50 million Russians online
The Russian-language Internet, known as Ru.net, has exploded to almost 50 million users in recent years, with 1 in 4 Russian families now having broadband coverage.
According to Russia's leading Internet company, Yandex, there are 3.5 million blogs now inhabiting Ru.net, the only Russian media space that features freewheeling discussion and no official interference, despite a recent suspicious hacker attack on a popular website.
Experts differ over the political implications of having an expanding island of robust free speech within a society where it is still considered futile, if not dangerous, to openly challenge authority.
"The influence of the bloggers' community is growing noticeably," says Rustem Agadamov, author of the popular blog Drugoi. "Even the traditional mass media recognize this, because they quote more and more from blogs and use them as sources of information."
"The president himself seems to read peoples' comments to his blog or Twitter feed, and sometimes he reacts publicly to discussions going on on other popular sites," says Mr. Lukatsky. "It's hard to say whether it's becoming a real instrument through which society can influence the state, but its growing influence simply can't be ignored."
Social media's rise
The role of electronic media in this year's Arab Spring, as well as spiraling unrest in next-door Belarus has got the Kremlin's attention, says Andrei Soldatov, editor of Agentura.ru, an online journal that reports on the security services.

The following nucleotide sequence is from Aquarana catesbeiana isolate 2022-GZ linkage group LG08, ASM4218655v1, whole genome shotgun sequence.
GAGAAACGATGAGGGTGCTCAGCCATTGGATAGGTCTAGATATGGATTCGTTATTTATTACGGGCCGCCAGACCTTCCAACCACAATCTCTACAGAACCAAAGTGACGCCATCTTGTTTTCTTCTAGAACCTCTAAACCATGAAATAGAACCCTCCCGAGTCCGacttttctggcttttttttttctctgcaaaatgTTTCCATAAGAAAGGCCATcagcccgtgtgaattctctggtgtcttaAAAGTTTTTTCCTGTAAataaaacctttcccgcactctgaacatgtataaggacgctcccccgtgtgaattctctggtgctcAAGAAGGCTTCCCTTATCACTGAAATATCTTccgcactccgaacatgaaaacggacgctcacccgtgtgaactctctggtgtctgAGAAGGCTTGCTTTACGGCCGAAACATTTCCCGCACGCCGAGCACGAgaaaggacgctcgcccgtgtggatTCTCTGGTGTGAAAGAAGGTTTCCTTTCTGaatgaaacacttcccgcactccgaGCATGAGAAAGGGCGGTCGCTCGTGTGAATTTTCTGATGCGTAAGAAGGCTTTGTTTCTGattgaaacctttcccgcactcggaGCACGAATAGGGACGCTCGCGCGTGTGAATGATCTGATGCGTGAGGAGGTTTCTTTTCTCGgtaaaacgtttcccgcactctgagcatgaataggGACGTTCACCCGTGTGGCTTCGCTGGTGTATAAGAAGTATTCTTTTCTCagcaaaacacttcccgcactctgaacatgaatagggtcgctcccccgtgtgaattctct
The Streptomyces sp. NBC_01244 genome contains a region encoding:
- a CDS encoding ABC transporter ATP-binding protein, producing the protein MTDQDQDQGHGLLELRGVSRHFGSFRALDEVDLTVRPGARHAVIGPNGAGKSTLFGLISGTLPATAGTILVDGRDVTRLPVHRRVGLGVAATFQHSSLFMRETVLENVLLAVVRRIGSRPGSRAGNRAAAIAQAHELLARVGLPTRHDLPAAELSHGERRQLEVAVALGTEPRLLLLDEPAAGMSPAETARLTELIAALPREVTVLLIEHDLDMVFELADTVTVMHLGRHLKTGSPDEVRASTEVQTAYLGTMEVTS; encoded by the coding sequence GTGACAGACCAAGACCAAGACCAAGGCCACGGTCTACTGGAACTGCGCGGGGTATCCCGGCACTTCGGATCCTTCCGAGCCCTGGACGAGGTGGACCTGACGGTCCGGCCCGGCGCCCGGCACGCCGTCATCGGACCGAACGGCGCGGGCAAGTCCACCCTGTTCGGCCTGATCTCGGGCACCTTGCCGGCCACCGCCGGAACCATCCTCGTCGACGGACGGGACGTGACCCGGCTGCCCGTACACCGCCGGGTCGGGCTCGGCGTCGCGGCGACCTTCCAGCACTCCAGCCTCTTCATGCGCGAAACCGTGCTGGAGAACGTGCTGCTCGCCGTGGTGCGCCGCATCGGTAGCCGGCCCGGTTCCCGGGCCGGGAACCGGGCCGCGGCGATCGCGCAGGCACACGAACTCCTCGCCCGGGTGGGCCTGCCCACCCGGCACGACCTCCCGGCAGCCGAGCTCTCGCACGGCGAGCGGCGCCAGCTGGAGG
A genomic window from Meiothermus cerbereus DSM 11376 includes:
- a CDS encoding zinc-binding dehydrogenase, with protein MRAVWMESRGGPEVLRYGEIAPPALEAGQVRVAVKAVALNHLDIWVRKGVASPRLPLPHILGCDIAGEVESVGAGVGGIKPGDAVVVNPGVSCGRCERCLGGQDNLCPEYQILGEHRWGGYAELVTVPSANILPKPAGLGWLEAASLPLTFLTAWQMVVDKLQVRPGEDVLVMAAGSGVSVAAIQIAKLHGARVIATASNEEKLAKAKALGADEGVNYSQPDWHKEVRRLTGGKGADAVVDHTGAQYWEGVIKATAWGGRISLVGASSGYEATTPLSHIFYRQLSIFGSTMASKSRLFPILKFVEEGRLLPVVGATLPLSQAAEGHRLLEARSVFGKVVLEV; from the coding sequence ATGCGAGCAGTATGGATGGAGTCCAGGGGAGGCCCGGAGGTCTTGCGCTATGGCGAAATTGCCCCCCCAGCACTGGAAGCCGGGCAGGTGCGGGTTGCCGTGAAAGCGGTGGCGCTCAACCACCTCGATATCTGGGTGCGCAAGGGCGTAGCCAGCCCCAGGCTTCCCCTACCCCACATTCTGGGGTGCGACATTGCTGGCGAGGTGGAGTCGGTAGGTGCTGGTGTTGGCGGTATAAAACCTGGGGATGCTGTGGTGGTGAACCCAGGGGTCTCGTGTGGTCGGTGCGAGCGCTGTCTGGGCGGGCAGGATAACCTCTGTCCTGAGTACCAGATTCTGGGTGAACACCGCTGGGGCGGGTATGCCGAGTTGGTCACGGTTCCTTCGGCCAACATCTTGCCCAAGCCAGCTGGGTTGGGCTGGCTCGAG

"In the Kremlin, they have the idea that bloggers are associated with Western interests," he says. "When people like [US Secretary of State Hillary] Clinton talk about the liberating role of social media, they take that very seriously, as a threat. They are actively working on ways to deal with it."
Peskov responded to the open letter of Navalny, who holds a law degree, by telling the Ekho Moskvi radio station that he sees no reason to open a dialogue about the Front, a subject which he said "is extremely clear to qualified lawyers." He added that if the prosecutor wants to ask Putin any questions, answers will be provided.
But while blogs are beginning to give voice to many activists who would have been voiceless not too long ago, some analysts say the Internet's influence is limited to a small slice of educated, middle class, and mostly big-city Russians.
"Russia is much bigger than the blogosphere," says Sergei Strokan, a columnist with the Moscow business daily Kommersant. "If we're talking about influencing elections, or other real political processes, then the Internet's impact is probably quite minimal. Most Russians are not concerned with abstract violations of freedom, and so blogs like Navalny's are really interesting only for a tiny minority."
Mr. Strokan says that, no matter what you may read in blogs, Russian political reality is still mostly controlled by officials who mostly don't use the Internet.
"Russia is a country that's ruled not on the basis of law, but by the instruments of law," he says. "It's quite clear that if a political decision is taken to see no violations of law in the case of Putin's popular front, then none will be perceived."